The Storming Of The Alamo

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Some at the Alamo, “not even sufficiently clad for summer,” endured the winter “with but one blanket and one shirt.” They had no money. “If there has ever been a dollar here,” wrote Neill, “I have no knowledge of it.” This was early in January, and the story is the same to the end: The men were not paid. In mid-January Neill reported he had only eighty “effective” men. The rest, apparently colonists, had gone home.

These eighty men had to garrison two distinct fortresses. In the town of San Antonio were the remnants of the Spanish fortress (on what is now Military Plaza), and a block to the cast, with the old parish church in between, was the Civil Plaza (now Main). These dusty squares, surrounded by stone houses withflat roofs, had been fortified by the Mexican army in December.

Half a mile away, across the San Antonio River, which here makes a large bend to the east, was the Alamo. This was a compound of stone walls, with huts of adobe and “little houses of mud and stone” ranged along their inner sides, enclosing a bare and dusty area the size of a city block. There was a gateway on the south, and facing west on the enclosed area was a two-story stone building, the “long barracks.” Behind this were two corrals walled with stone; and, south of these, a church—the “Alamo” of our day—facing west and making the southeast corner.

This drab enclosure comprised more than three acres. Built by Franciscan friars during the half-century after 1724 as a mission for Indians, it had been named San Antonio de Valero in honor of Saint Anthony of Padua and the reigning viceroy, the Marquis de Valero. It had long since been used as a barracks and cavalry yard, and renamed El Alamo for a military company from the town of Alamo de Parras (now Viesca), in Coahuila, which occupied it for decades. But during the fall of 1835 the Mexican Army had made the enclosure into a fort, with ditches and gun emplacements. The outer walls of stone, two feet thick and twelve feet high, were strengthened with palisades and tamped earth, until the thickness at crucial points was five feet. The Alamo, said an observer, was “a strong place.”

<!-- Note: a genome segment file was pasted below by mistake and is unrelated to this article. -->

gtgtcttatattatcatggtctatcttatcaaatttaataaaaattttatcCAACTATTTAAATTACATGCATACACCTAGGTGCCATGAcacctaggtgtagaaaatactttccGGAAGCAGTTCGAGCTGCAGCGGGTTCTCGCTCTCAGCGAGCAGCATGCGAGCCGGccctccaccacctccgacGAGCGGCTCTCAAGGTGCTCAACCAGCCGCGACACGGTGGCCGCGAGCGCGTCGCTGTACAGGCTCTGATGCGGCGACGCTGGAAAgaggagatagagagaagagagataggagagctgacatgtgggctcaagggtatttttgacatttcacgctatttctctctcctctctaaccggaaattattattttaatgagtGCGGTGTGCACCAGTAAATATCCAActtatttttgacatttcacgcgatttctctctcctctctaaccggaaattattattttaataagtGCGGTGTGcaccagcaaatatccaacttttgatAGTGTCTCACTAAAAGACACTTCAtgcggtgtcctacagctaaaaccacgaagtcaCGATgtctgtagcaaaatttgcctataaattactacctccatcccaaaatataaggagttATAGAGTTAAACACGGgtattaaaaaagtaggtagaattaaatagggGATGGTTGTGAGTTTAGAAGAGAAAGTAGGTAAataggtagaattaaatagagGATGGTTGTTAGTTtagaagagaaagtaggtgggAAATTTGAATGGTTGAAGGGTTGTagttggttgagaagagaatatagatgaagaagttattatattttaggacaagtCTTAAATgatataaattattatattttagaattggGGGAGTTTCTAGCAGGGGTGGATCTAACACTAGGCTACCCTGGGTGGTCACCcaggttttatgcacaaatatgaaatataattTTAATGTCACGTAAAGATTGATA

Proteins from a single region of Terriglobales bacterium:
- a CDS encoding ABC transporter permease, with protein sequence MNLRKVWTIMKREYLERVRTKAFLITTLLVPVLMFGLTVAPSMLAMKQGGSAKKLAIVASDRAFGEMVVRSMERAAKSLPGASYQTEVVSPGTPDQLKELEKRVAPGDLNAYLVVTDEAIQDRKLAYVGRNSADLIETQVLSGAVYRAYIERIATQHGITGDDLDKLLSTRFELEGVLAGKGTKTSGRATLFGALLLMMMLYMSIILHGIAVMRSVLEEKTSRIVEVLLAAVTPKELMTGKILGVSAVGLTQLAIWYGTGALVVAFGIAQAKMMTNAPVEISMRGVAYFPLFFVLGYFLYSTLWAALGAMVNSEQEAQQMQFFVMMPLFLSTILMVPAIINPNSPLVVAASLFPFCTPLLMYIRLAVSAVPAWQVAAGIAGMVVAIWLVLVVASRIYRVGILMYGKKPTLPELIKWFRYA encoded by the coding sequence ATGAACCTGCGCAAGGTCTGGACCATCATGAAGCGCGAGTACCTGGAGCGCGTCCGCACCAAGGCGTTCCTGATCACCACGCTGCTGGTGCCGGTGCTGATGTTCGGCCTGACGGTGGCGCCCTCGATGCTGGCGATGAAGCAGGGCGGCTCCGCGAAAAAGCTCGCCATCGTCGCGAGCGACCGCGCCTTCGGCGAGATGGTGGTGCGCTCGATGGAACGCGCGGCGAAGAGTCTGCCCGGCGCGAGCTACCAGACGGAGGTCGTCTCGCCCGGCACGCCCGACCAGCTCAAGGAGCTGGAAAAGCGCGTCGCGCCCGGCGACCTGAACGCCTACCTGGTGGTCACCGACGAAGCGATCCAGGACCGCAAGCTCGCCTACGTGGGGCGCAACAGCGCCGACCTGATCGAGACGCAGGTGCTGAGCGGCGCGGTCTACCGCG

To defend this sprawling compound, the Americans had about twenty captured cannon and a prized 18-pounder (for 18-pound balls) that had been dragged up from the coast, 150 miles away, by oxen. This gun was given the place of honor, on the southwest corner, pointed at the town. The rest of the guns were, in the main, 6-pounders, 9-pounders, and 12-pounders. This was a tremendous armament for that time and place. The Americans improved the fort, building ditches and redoubts.

“In case of an attack,” wrote Green Jameson, the engineer at the Alamo, “we will whip 10 to 1 with our artillery.”

A false report of invasion, in mid-January, was forwarded by Neill to General Houston, who was visiting the coast to put a damper on the “Matamoros fever.” Houston, before leaving the field to Fannin, sent Colonel James Bowie to San Antonio with about thirty men and the suggestion to Neill that he remove the artillery and blow up the Alamo. Neill replied that he had no teams for the purpose. Then Bowie wrote: “Colonel Neill and I have come to the solemn resolution that we will rather die in these ditches than give it up to the enemy.”

An indignation meeting held by the officers at the Alamo on January 26 passed resolutions denouncing the council and its agent, Fannin, and upholding Houston, Governor Smith, and independence. Smith threatened to have the council arrested and sent to San Antonio for trial on a treason charge. The council, no doubt frightened, responded with an order for Neill: he was “required to put the place in the best possible state for defence, with assurances that every possible effort is making to strengthen, supply and provision the garrison, and in no case to abandon or surrender the place unless in the last extremity.”

At the same time, an order was issued that no more men were to be sent to San Antonio. Nor were any supplies ever sent there.

But Governor Smith had already ordered Colonel William Barret Travis to San Antonio, where he arrived about the second week of February with twenty-six men of the Regular Texas Army. On February 11, Neill took leave, on account of sickness in his family, asking Travis to accept the command. Some of the volunteers chose Bowie instead. Much has been made of the ensuing “quarrel,” but it was over in twenty-four hours.

Bowie was a sick man, in the last stages of a disease later diagnosed as consumption. He was also a sad man. He had married Ursula Veramendi, daughter of the vice governor of Coahuila-Texas, and she, together with their two children, had died of cholera in 1833. At San Antonio on one occasion he got “roaring drunk,” released prisoners from the calaboose, marched his men on Main Plaza, and generally raised a ruckus.